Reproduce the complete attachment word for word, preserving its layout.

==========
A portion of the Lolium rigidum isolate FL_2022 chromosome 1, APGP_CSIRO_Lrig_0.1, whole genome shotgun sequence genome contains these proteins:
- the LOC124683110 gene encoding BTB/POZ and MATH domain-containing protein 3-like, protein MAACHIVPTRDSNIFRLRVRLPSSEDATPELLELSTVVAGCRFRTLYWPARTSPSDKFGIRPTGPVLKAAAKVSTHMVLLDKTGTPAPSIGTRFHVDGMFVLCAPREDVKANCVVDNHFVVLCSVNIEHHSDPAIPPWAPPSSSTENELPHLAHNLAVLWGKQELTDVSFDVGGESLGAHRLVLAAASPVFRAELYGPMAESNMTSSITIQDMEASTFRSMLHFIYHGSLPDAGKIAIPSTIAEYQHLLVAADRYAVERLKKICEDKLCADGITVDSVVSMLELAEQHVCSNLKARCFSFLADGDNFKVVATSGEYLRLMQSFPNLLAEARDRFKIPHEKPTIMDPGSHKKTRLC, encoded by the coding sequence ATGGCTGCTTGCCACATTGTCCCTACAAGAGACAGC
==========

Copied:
A portion of the Lolium rigidum isolate FL_2022 chromosome 1, APGP_CSIRO_Lrig_0.1, whole genome shotgun sequence genome contains these proteins:
- the LOC124683110 gene encoding BTB/POZ and MATH domain-containing protein 3-like, protein MAACHIVPTRDSNIFRLRVRLPSSEDATPELLELSTVVAGCRFRTLYWPARTSPSDKFGIRPTGPVLKAAAKVSTHMVLLDKTGTPAPSIGTRFHVDGMFVLCAPREDVKANCVVDNHFVVLCSVNIEHHSDPAIPPWAPPSSSTENELPHLAHNLAVLWGKQELTDVSFDVGGESLGAHRLVLAAASPVFRAELYGPMAESNMTSSITIQDMEASTFRSMLHFIYHGSLPDAGKIAIPSTIAEYQHLLVAADRYAVERLKKICEDKLCADGITVDSVVSMLELAEQHVCSNLKARCFSFLADGDNFKVVATSGEYLRLMQSFPNLLAEARDRFKIPHEKPTIMDPGSHKKTRLC, encoded by the coding sequence ATGGCTGCTTGCCACATTGTCCCTACAAGAGACAGC